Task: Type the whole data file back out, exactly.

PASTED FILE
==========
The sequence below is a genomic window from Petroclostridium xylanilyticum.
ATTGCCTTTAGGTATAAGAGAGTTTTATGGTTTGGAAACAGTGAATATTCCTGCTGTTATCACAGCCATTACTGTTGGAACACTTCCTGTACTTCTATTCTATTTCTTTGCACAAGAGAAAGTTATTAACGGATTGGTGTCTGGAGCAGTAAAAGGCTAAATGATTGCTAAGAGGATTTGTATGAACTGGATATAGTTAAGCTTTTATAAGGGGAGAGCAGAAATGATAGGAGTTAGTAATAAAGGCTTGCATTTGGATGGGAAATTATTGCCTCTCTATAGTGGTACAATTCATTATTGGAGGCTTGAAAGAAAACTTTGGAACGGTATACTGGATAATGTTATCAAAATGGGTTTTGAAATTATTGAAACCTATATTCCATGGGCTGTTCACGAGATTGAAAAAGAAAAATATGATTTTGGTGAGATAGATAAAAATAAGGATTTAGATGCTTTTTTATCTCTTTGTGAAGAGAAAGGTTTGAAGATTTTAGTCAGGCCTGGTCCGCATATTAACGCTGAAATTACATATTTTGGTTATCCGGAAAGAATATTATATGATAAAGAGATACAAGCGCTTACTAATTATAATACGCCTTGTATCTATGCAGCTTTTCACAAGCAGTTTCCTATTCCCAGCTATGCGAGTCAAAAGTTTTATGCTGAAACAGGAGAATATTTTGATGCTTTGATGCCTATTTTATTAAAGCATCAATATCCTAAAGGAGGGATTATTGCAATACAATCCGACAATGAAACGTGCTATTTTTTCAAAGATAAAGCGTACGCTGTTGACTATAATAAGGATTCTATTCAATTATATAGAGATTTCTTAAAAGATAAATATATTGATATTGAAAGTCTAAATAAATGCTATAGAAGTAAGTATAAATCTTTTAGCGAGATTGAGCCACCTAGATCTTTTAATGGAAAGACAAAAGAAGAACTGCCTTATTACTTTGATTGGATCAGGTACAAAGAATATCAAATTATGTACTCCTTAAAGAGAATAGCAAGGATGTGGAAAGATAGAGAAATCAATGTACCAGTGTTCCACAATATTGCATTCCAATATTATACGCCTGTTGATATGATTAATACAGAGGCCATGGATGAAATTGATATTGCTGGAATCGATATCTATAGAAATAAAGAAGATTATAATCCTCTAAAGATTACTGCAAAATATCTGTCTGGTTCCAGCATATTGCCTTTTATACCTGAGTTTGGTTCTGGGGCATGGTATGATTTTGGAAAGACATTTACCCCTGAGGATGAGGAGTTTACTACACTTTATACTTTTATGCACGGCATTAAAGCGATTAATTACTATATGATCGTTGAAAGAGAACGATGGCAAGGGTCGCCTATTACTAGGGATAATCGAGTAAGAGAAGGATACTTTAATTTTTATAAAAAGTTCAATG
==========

The sequence below is a genomic window from Petroclostridium xylanilyticum.
ATTGCCTTTAGGTATAAGAGAGTTTTATGGTTTGGAAACAGTGAATATTCCTGCTGTTATCACAGCCATTACTGTTGGAACACTTCCTGTACTTCTATTCTATTTCTTTGCACAAGAGAAAGTTATTAACGGATTGGTGTCTGGAGCAGTAAAAGGCTAAATGATTGCTAAGAGGATTTGTATGAACTGGATATAGTTAAGCTTTTATAAGGGGAGAGCAGAAATGATAGGAGTTAGTAATAAAGGCTTGCATTTGGATGGGAAATTATTGCCTCTCTATAGTGGTACAATTCATTATTGGAGGCTTGAAAGAAAACTTTGGAACGGTATACTGGATAATGTTATCAAAATGGGTTTTGAAATTATTGAAACCTATATTCCATGGGCTGTTCACGAGATTGAAAAAGAAAAATATGATTTTGGTGAGATAGATAAAAATAAGGATTTAGATGCTTTTTTATCTCTTTGTGAAGAGAAAGGTTTGAAGATTTTAGTCAGGCCTGGTCCGCATATTAACGCTGAAATTACATATTTTGGTTATCCGGAAAGAATATTATATGATAAAGAGATACAAGCGCTTACTAATTATAATACGCCTTGTATCTATGCAGCTTTTCACAAGCAGTTTCCTATTCCCAGCTATGCGAGTCAAAAGTTTTATGCTGAAACAGGAGAATATTTTGATGCTTTGATGCCTATTTTATTAAAGCATCAATATCCTAAAGGAGGGATTATTGCAATACAATCCGACAATGAAACGTGCTATTTTTTCAAAGATAAAGCGTACGCTGTTGACTATAATAAGGATTCTATTCAATTATATAGAGATTTCTTAAAAGATAAATATATTGATATTGAAAGTCTAAATAAATGCTATAGAAGTAAGTATAAATCTTTTAGCGAGATTGAGCCACCTAGATCTTTTAATGGAAAGACAAAAGAAGAACTGCCTTATTACTTTGATTGGATCAGGTACAAAGAATATCAAATTATGTACTCCTTAAAGAGAATAGCAAGGATGTGGAAAGATAGAGAAATCAATGTACCAGTGTTCCACAATATTGCATTCCAATATTATACGCCTGTTGATATGATTAATACAGAGGCCATGGATGAAATTGATATTGCTGGAATCGATATCTATAGAAATAAAGAAGATTATAATCCTCTAAAGATTACTGCAAAATATCTGTCTGGTTCCAGCATATTGCCTTTTATACCTGAGTTTGGTTCTGGGGCATGGTATGATTTTGGAAAGACATTTACCCCTGAGGATGAGGAGTTTACTACACTTTATACTTTTATGCACGGCATTAAAGCGATTAATTACTATATGATCGTTGAAAGAGAACGATGGCAAGGGTCGCCTATTACTAGGGATAATCGAGTAAGAGAAGGATACTTTAATTTTTATAAAAAGTTCAATG